RSA test vectors, etc.

Philip Prindeville philipp_subx at
Wed Apr 27 16:43:34 UTC 2022


I've been trying to rewrite the support in Asterisk to use Openssl-1.1.x and the EVP_PKEY interface, rather than the AES_* and RSA_* stuff.

The AES stuff uses ECB and 128 bit keys... That's a larger issue of redesigning the entire API and the client apps to support GCM and stronger keys.  Yes, I'm aware... but I'm focusing on baby steps for now.

To make sure I'm not breaking anything, I'm trying to add test coverage (including test vectors) for both.

AES-ECB is easy, because it's 100% reproducible.

RSA is turning out to be trickier, because of OAEP and PKCSv1.5 randomness.

As I see it, I have two choices:

(1) test RSA as an end-to-end pipeline, encrypting, then decrypting, and verifying that there's agreement on the plaintext message at both ends--this gives no visibility into the intermediate crypt text results... for all I know, the text is going through unchanged;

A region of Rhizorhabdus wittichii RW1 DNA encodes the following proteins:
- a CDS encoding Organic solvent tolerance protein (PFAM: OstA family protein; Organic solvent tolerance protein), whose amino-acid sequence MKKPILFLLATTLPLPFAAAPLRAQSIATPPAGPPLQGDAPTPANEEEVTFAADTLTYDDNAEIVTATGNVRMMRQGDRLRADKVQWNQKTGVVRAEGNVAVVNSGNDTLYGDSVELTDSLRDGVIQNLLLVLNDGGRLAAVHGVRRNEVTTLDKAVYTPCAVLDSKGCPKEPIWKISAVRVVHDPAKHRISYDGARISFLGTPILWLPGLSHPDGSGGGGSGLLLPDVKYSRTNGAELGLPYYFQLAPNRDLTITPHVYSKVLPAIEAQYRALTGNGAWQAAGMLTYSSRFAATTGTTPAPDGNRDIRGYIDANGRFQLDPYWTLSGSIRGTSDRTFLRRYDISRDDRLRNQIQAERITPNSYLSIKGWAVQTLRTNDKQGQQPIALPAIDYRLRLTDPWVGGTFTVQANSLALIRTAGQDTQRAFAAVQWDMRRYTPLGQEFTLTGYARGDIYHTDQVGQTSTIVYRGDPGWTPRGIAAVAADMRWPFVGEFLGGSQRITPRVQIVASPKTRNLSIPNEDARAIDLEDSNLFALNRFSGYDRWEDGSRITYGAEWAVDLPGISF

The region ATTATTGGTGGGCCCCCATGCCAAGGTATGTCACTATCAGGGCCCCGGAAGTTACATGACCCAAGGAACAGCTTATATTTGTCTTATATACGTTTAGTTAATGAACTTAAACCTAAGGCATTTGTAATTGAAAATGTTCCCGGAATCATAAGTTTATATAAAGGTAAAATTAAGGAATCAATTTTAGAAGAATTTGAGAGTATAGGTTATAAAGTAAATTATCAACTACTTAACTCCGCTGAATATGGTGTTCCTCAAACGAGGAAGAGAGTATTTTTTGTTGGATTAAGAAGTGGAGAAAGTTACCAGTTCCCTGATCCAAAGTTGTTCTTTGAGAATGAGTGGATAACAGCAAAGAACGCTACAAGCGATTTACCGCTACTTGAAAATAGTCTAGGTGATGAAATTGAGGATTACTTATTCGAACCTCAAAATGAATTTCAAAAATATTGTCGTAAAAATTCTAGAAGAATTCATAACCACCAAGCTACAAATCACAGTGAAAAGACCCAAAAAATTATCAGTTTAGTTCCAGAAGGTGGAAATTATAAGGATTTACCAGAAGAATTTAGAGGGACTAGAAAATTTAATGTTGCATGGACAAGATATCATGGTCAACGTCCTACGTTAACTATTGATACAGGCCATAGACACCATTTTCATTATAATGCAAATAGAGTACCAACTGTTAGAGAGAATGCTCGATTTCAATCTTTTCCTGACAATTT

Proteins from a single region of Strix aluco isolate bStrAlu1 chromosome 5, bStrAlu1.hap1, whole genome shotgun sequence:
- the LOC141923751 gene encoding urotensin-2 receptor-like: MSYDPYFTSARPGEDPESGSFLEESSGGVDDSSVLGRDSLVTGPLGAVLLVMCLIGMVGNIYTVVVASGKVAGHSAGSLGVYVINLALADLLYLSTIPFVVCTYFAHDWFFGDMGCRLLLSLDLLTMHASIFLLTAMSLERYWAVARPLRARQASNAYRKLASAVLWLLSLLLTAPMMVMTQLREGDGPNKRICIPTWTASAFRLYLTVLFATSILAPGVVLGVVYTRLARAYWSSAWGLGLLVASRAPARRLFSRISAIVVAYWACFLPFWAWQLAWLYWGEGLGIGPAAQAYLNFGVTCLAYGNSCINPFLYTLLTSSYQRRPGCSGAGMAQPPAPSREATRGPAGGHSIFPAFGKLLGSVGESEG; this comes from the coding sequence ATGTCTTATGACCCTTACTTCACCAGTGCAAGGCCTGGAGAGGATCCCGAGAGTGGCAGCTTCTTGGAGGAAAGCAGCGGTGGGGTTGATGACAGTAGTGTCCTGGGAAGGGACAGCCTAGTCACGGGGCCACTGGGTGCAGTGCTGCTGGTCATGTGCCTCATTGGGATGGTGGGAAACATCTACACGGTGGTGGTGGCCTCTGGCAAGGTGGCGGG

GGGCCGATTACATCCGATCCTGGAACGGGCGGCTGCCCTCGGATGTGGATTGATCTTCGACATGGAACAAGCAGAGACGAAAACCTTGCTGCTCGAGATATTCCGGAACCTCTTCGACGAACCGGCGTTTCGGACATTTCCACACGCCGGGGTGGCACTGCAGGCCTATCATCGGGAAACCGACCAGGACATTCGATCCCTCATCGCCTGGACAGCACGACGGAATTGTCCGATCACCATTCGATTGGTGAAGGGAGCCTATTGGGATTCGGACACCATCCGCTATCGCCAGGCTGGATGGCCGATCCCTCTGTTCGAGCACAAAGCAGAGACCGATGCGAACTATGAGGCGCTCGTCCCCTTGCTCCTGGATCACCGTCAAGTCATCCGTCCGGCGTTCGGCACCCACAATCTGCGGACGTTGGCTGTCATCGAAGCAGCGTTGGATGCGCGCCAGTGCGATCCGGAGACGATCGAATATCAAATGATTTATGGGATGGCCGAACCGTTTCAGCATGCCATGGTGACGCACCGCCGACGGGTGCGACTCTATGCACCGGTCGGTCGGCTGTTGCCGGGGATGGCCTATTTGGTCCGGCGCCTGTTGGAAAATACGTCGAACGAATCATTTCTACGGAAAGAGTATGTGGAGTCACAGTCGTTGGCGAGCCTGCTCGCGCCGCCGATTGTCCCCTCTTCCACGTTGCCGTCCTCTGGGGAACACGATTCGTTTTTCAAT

(2) mess with the randomness/seeding of OAEP and PSS to force it to always generate the same results--this is ideal from a reproducibility point of view, but cryptographically a nightmare;

As a test, I tried to generate my crypt text from the CLI to paste into my C code as:

% echo -n "Mary had a littl" | openssl rsautl -inkey tests/keys/ -pubin -encrypt -oaep -rand /dev/zero | xxd --include -c 8 

But repeating this command gets me different output every time, so faking out the random-number generator with something that always generates the same value doesn't seem to be sufficient.

How do other people deal with this?

The other tests I need to do are RSA signing and verifying.  Verifying is easy because I can use a canned signature (and key, of course).  Signing is more problematic, because of the non-determinism/reproducibility.

Same question: how do other people deal with this?



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